** Water Recovery — Roof and groundwater collectors direct runoff into three retention ponds for eventual landscaping irrigation. This process conserves 715,000 gallons of water per year. Contributing to that savings are water-conserving cooling towers, which reduce loss through evaporation.
The retention ponds also have filtering that prevents polluted parking lot runoff from going into storm sewers in the event of overflows.
*Water Efficient Landscaping — Landscaping is focused on low-maintenance plants, including several that are native to the area. The planners refrain from using fertilizer that adds unnecessary nitrates to the ground water. The facility’s lawn is sheep fescue, which requires minimal mowing once established.
The site earned LEED credits in that it disrupted neither wetlands nor an extensive tract of trees.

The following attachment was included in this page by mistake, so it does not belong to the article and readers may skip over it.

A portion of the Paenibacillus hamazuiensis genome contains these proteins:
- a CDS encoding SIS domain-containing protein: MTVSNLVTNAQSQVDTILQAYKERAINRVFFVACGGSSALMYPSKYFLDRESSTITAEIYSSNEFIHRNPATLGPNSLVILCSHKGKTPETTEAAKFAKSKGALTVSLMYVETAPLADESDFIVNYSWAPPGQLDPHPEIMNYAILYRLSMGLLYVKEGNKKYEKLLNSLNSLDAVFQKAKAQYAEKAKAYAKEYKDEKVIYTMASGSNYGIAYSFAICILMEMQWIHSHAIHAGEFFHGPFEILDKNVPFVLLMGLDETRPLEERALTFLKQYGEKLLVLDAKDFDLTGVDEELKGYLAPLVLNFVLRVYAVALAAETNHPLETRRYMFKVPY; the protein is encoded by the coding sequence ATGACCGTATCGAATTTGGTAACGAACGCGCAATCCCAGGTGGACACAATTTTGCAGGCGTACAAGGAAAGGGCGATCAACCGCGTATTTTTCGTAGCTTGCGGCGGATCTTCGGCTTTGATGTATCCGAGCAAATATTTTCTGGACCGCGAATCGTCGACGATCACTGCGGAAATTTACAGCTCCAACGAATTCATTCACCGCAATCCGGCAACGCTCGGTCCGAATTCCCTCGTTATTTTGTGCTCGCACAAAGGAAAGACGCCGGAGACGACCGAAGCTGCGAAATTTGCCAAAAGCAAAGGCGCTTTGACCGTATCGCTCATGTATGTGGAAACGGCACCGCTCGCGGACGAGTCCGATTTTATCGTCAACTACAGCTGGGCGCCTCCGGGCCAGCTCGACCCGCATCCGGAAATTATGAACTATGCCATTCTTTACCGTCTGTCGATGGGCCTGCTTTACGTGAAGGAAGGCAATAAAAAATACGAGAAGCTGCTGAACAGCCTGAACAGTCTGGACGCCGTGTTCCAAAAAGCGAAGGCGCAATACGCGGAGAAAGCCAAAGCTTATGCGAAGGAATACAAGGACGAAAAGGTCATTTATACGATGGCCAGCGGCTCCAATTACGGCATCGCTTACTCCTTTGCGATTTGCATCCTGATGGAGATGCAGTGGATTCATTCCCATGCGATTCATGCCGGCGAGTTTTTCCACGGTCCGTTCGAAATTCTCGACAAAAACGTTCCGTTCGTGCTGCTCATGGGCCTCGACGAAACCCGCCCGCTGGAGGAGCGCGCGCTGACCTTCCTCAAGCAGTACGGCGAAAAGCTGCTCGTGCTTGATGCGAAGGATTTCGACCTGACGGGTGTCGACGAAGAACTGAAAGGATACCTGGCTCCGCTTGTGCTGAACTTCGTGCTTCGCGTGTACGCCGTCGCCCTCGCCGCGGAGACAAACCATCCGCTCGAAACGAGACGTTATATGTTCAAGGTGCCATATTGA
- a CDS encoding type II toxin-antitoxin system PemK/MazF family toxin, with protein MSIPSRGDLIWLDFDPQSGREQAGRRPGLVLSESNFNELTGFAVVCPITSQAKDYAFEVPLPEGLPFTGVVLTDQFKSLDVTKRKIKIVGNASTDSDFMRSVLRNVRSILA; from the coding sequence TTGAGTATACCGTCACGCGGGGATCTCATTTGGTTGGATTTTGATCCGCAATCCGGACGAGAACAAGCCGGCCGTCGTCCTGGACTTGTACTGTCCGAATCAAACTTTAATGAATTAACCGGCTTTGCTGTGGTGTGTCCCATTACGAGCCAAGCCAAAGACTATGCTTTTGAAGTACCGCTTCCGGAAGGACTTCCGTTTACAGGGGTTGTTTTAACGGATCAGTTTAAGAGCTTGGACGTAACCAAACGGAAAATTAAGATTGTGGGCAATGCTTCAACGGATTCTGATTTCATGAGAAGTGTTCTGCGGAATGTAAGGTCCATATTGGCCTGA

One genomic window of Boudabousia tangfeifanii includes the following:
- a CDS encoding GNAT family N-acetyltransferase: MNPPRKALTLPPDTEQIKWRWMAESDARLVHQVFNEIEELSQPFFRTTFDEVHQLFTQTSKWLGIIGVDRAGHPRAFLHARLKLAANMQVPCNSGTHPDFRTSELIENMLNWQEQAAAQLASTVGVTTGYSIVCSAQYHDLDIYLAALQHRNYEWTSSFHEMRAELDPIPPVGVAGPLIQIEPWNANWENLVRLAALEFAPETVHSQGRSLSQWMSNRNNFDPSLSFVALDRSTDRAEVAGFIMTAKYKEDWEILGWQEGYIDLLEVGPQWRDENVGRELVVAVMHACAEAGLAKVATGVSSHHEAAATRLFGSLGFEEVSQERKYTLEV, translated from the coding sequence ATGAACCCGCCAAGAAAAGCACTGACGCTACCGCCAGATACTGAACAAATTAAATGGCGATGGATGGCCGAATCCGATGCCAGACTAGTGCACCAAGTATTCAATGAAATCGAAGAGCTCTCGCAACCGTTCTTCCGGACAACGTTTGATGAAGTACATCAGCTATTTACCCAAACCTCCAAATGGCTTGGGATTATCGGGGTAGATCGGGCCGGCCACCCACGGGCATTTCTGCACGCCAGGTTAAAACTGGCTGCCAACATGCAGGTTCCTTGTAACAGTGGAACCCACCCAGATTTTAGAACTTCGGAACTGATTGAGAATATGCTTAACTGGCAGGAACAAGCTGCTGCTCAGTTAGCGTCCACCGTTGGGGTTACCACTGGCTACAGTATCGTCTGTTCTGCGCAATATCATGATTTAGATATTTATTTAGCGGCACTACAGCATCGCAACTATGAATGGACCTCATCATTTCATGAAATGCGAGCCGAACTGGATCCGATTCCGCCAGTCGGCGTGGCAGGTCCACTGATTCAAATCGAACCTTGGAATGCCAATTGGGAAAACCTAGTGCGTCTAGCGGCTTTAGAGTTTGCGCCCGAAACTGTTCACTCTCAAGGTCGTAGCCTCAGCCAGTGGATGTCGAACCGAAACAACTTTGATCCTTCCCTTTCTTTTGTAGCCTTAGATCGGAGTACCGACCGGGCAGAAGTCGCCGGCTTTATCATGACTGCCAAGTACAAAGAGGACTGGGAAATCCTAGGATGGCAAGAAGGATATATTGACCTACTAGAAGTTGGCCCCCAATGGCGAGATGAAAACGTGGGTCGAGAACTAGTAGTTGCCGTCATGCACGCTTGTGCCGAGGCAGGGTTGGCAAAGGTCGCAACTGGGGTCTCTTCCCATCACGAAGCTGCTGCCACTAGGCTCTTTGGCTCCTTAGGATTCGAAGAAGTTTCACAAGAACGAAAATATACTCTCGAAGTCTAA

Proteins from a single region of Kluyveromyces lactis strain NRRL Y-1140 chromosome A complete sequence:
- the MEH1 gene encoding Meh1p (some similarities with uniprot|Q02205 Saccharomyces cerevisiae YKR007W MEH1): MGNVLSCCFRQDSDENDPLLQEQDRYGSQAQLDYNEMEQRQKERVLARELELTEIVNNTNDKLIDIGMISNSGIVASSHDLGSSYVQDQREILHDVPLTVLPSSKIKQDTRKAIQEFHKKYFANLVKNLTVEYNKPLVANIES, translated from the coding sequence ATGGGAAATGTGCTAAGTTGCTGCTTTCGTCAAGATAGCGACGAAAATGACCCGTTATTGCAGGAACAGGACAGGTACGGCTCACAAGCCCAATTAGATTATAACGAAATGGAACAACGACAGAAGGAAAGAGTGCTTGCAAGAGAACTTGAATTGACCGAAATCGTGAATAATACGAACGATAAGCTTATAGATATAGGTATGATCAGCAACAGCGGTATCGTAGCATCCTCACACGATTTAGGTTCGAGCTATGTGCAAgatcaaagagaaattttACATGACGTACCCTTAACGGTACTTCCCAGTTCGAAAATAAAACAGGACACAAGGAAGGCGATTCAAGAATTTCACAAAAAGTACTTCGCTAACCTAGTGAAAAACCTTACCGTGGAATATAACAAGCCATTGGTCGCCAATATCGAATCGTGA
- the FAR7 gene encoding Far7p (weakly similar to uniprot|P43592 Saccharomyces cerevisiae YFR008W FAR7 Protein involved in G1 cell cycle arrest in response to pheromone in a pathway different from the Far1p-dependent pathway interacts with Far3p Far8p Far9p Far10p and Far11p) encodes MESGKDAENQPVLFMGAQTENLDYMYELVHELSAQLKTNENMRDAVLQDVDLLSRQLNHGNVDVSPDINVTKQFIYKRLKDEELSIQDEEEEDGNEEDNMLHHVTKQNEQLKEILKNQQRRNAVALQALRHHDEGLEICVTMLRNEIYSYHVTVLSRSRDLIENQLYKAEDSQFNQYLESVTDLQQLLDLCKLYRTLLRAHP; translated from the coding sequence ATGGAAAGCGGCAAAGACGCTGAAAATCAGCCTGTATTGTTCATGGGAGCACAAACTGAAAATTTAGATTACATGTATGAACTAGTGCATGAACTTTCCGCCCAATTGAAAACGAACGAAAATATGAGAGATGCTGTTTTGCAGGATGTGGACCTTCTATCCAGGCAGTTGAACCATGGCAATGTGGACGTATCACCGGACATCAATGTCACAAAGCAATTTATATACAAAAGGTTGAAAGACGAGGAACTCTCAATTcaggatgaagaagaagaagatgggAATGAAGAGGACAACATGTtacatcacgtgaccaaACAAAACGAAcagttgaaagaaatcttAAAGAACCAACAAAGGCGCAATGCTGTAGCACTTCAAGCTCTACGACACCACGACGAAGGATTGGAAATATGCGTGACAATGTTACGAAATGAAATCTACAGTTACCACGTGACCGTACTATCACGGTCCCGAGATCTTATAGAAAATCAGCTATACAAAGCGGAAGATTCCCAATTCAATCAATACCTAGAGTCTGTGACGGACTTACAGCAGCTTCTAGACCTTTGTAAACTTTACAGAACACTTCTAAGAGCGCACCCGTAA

Prior to excavation, the contractor removed and stored topsoil on-site for re-use in creating landscaped islands between parking areas and berms that help shield the massive plant from its neighbors.
Steelcase planted more than 950 native cherry, hard maple and walnut trees throughout the site. The trees also provide shade to the parking areas. The firm stresses that it exceeded the local zoning ordinance’s open space requirements by 25 percent.
URS says it believes the project demonstrates that environmentally sensitive construction can be accomplished with minimal additional cost to the owner.
Ranked first in Engineering News-Record’s current list of the top 500 design firms, URS provides architectural, engineering and planning services to clients in education, health care, government, industry, commercial-retail, and surface and air transportation.
URS is a publicly held company listed on the New York Stock Exchange (NYSE:URS).
OAK has been in the construction contracting business for 111 years.